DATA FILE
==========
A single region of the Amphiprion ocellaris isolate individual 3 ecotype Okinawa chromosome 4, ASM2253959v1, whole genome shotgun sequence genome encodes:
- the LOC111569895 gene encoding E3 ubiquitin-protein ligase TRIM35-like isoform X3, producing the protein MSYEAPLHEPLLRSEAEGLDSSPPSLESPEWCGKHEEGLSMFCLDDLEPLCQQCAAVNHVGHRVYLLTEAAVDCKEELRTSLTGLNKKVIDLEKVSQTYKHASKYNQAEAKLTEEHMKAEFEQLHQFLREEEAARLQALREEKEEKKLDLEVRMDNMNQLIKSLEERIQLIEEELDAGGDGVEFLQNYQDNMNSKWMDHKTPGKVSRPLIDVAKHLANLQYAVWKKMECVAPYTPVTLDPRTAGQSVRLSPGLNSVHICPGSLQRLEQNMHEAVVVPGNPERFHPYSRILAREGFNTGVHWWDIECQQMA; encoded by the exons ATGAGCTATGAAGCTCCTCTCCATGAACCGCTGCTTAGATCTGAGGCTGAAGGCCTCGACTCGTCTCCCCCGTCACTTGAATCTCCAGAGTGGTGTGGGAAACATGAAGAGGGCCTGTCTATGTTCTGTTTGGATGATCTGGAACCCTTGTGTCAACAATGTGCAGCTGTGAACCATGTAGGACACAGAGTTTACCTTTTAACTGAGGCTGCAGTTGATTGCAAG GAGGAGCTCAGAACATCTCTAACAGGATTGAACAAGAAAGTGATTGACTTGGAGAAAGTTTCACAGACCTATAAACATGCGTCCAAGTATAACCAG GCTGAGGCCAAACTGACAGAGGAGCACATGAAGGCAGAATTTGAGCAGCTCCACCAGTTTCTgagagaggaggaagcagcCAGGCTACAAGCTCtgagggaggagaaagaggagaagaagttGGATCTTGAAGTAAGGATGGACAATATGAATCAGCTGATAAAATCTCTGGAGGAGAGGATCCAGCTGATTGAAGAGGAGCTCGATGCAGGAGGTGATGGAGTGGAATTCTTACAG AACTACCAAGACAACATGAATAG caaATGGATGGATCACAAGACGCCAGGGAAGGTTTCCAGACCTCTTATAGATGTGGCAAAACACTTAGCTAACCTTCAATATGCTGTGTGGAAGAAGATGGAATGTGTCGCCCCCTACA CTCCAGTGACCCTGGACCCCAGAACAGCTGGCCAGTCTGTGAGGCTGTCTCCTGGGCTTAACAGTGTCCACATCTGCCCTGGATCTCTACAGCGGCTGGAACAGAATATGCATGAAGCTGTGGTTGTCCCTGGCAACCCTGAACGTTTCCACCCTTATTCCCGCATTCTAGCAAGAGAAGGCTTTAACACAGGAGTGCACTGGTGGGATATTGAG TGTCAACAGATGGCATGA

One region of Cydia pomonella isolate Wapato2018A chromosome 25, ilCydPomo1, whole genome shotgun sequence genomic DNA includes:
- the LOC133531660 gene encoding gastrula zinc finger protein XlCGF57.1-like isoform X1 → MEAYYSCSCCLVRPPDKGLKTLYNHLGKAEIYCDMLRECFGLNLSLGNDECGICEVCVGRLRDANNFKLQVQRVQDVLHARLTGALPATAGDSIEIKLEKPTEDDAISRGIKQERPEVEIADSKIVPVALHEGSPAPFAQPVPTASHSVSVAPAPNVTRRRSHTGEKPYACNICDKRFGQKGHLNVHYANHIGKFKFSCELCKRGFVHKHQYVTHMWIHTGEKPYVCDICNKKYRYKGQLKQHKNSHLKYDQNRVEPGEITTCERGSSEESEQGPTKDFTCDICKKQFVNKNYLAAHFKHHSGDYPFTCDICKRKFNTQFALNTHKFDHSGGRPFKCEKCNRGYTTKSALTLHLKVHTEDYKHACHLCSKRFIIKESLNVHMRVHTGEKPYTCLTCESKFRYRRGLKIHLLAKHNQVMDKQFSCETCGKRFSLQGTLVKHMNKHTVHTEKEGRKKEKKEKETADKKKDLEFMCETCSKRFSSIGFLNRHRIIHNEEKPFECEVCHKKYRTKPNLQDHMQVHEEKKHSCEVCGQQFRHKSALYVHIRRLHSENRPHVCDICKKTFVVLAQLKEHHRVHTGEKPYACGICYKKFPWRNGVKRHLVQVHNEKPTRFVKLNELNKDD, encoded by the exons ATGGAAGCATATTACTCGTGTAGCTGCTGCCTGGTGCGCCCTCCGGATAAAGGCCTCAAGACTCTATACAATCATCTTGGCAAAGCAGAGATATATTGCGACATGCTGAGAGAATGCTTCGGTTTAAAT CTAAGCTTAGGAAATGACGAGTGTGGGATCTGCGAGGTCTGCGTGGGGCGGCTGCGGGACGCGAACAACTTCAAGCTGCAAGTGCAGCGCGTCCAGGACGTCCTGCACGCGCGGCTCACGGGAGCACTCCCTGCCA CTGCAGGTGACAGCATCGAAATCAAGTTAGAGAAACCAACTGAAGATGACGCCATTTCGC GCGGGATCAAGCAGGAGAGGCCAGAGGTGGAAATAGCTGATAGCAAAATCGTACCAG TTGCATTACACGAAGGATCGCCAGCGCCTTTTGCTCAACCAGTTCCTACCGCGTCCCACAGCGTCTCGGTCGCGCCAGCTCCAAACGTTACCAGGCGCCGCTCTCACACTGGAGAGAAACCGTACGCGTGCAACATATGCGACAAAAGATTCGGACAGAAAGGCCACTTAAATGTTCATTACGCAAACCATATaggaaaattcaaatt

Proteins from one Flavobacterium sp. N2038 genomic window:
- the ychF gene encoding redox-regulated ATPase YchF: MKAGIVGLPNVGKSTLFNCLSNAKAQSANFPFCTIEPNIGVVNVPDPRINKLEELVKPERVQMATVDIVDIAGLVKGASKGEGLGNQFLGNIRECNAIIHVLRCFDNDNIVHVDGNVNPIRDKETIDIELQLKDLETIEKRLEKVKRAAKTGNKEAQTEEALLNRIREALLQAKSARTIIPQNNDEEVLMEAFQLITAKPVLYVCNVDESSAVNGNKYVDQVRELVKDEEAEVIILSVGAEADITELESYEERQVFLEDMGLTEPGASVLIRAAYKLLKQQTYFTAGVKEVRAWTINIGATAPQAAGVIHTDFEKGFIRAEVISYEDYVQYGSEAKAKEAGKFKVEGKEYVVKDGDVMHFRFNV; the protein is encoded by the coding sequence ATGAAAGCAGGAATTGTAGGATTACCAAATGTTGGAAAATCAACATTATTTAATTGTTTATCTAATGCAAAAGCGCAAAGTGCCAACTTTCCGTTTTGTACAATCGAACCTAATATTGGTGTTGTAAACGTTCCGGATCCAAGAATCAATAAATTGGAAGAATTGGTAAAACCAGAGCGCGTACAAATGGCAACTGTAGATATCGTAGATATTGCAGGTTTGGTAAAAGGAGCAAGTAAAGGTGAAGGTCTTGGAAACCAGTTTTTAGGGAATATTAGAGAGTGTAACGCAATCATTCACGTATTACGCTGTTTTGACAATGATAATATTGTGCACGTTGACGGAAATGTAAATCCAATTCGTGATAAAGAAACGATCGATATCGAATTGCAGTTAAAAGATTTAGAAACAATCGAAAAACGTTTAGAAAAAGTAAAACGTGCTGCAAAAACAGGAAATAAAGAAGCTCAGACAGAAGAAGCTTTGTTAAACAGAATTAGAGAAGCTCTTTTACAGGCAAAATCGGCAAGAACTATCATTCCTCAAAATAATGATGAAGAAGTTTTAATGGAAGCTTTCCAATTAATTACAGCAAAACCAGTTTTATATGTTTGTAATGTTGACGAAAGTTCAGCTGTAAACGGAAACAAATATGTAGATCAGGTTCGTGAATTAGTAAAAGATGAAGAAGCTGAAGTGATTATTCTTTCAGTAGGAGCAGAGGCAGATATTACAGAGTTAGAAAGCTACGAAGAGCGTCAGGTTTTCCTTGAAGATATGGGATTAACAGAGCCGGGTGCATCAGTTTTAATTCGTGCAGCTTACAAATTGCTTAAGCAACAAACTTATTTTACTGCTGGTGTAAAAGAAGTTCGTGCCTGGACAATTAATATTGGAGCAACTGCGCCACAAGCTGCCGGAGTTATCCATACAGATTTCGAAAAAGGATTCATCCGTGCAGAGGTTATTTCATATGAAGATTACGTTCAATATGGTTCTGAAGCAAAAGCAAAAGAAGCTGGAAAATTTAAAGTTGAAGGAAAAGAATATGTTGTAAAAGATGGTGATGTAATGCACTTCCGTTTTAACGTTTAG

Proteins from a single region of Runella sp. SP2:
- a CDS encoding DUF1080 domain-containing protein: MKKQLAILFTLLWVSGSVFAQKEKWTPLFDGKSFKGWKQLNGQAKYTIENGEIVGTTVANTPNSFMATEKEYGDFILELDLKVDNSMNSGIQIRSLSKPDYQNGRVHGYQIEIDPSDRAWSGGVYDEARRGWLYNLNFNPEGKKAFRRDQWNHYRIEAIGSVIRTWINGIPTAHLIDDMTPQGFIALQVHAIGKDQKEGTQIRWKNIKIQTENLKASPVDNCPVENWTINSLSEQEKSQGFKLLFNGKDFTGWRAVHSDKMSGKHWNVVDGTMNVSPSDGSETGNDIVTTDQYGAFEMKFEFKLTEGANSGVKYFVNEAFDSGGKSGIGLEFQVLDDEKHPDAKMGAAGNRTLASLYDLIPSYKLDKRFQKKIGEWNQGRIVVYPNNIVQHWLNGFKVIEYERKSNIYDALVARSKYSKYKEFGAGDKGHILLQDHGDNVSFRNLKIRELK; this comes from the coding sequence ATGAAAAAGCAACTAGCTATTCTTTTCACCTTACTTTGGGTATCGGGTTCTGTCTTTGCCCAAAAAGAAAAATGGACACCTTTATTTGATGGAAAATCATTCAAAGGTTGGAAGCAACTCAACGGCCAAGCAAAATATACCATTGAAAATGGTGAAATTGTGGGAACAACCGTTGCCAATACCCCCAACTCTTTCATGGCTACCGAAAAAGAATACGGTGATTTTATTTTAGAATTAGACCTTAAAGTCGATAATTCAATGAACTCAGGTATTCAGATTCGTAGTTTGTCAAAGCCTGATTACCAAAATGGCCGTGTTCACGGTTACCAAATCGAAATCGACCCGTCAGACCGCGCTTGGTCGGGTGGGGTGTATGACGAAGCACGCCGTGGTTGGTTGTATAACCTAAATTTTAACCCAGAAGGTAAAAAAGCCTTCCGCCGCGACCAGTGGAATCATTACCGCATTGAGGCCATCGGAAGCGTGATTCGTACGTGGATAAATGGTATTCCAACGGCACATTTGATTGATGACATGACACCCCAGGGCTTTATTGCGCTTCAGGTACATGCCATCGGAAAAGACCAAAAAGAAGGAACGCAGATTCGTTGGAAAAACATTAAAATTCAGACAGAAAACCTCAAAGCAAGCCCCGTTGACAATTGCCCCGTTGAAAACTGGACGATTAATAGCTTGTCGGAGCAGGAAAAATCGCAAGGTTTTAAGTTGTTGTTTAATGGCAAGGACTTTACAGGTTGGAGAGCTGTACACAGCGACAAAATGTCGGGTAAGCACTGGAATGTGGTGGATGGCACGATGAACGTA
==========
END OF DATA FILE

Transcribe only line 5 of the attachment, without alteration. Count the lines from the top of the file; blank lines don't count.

Proteins from one Flavobacterium sp. N2038 genomic window: